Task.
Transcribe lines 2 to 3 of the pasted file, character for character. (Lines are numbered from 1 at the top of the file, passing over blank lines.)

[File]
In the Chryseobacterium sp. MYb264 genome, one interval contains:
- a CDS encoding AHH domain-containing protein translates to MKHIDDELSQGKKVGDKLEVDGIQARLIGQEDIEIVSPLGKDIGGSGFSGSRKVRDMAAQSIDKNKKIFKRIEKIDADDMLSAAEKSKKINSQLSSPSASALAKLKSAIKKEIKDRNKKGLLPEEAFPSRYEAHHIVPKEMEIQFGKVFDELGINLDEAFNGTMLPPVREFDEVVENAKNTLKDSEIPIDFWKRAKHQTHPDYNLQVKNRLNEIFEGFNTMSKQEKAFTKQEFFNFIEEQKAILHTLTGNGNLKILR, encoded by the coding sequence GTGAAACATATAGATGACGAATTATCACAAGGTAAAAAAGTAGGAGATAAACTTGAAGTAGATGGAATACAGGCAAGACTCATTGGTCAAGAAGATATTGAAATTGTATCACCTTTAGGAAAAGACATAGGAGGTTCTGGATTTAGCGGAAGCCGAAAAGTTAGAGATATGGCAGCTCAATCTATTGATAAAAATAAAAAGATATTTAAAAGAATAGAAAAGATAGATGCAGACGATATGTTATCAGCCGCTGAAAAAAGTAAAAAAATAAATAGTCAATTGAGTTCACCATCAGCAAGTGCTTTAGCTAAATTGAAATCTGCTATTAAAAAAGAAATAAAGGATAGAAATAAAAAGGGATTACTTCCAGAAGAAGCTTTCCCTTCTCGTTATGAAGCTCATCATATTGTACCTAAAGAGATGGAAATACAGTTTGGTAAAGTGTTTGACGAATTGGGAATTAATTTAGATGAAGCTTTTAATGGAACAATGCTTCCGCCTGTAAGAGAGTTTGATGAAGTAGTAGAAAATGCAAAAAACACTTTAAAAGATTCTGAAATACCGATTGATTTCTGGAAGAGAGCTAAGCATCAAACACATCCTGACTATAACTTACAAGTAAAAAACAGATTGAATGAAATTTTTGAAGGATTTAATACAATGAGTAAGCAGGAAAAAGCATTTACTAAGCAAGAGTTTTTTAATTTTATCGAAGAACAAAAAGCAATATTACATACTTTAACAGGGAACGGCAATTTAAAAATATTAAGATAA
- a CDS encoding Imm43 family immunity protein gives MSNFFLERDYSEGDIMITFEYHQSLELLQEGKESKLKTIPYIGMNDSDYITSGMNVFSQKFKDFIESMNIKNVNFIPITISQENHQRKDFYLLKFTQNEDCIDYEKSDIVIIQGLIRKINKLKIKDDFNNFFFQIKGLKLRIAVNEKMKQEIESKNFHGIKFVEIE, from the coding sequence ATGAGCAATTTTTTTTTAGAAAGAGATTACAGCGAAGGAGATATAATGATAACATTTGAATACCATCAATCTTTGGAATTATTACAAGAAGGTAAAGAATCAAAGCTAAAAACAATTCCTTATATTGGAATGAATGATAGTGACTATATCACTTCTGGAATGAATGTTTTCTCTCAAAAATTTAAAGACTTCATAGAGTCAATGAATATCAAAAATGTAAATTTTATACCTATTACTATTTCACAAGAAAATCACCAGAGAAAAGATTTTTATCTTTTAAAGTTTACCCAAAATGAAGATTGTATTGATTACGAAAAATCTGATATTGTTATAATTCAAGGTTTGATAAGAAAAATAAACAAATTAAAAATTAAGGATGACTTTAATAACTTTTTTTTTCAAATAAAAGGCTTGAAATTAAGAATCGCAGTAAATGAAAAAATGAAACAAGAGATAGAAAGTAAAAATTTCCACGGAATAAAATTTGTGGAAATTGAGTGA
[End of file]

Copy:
- a CDS encoding AHH domain-containing protein translates to MKHIDDELSQGKKVGDKLEVDGIQARLIGQEDIEIVSPLGKDIGGSGFSGSRKVRDMAAQSIDKNKKIFKRIEKIDADDMLSAAEKSKKINSQLSSPSASALAKLKSAIKKEIKDRNKKGLLPEEAFPSRYEAHHIVPKEMEIQFGKVFDELGINLDEAFNGTMLPPVREFDEVVENAKNTLKDSEIPIDFWKRAKHQTHPDYNLQVKNRLNEIFEGFNTMSKQEKAFTKQEFFNFIEEQKAILHTLTGNGNLKILR, encoded by the coding sequence GTGAAACATATAGATGACGAATTATCACAAGGTAAAAAAGTAGGAGATAAACTTGAAGTAGATGGAATACAGGCAAGACTCATTGGTCAAGAAGATATTGAAATTGTATCACCTTTAGGAAAAGACATAGGAGGTTCTGGATTTAGCGGAAGCCGAAAAGTTAGAGATATGGCAGCTCAATCTATTGATAAAAATAAAAAGATATTTAAAAGAATAGAAAAGATAGATGCAGACGATATGTTATCAGCCGCTGAAAAAAGTAAAAAAATAAATAGTCAATTGAGTTCACCATCAGCAAGTGCTTTAGCTAAATTGAAATCTGCTATTAAAAAAGAAATAAAGGATAGAAATAAAAAGGGATTACTTCCAGAAGAAGCTTTCCCTTCTCGTTATGAAGCTCATCATATTGTACCTAAAGAGATGGAAATACAGTTTGGTAAAGTGTTTGACGAATTGGGAATTAATTTAGATGAAGCTTTTAATGGAACAATGCTTCCGCCTGTAAGAGAGTTTGATGAAGTAGTAGAAAATGCAAAAAACACTTTAAAAGATTCTGAAATACCGATTGATTTCTGGAAGAGAGCTAAGCATCAAACACATCCTGACTATAACTTACAAGTAAAAAACAGATTGAATGAAATTTTTGAAGGATTTAATACAATGAGTAAGCAGGAAAAAGCATTTACTAAGCAAGAGTTTTTTAATTTTATCGAAGAACAAAAAGCAATATTACATACTTTAACAGGGAACGGCAATTTAAAAATATTAAGATAA
- a CDS encoding Imm43 family immunity protein gives MSNFFLERDYSEGDIMITFEYHQSLELLQEGKESKLKTIPYIGMNDSDYITSGMNVFSQKFKDFIESMNIKNVNFIPITISQENHQRKDFYLLKFTQNEDCIDYEKSDIVIIQGLIRKINKLKIKDDFNNFFFQIKGLKLRIAVNEKMKQEIESKNFHGIKFVEIE, from the coding sequence ATGAGCAATTTTTTTTTAGAAAGAGATTACAGCGAAGGAGATATAATGATAACATTTGAATACCATCAATCTTTGGAATTATTACAAGAAGGTAAAGAATCAAAGCTAAAAACAATTCCTTATATTGGAATGAATGATAGTGACTATATCACTTCTGGAATGAATGTTTTCTCTCAAAAATTTAAAGACTTCATAGAGTCAATGAATATCAAAAATGTAAATTTTATACCTATTACTATTTCACAAGAAAATCACCAGAGAAAAGATTTTTATCTTTTAAAGTTTACCCAAAATGAAGATTGTATTGATTACGAAAAATCTGATATTGTTATAATTCAAGGTTTGATAAGAAAAATAAACAAATTAAAAATTAAGGATGACTTTAATAACTTTTTTTTTCAAATAAAAGGCTTGAAATTAAGAATCGCAGTAAATGAAAAAATGAAACAAGAGATAGAAAGTAAAAATTTCCACGGAATAAAATTTGTGGAAATTGAGTGA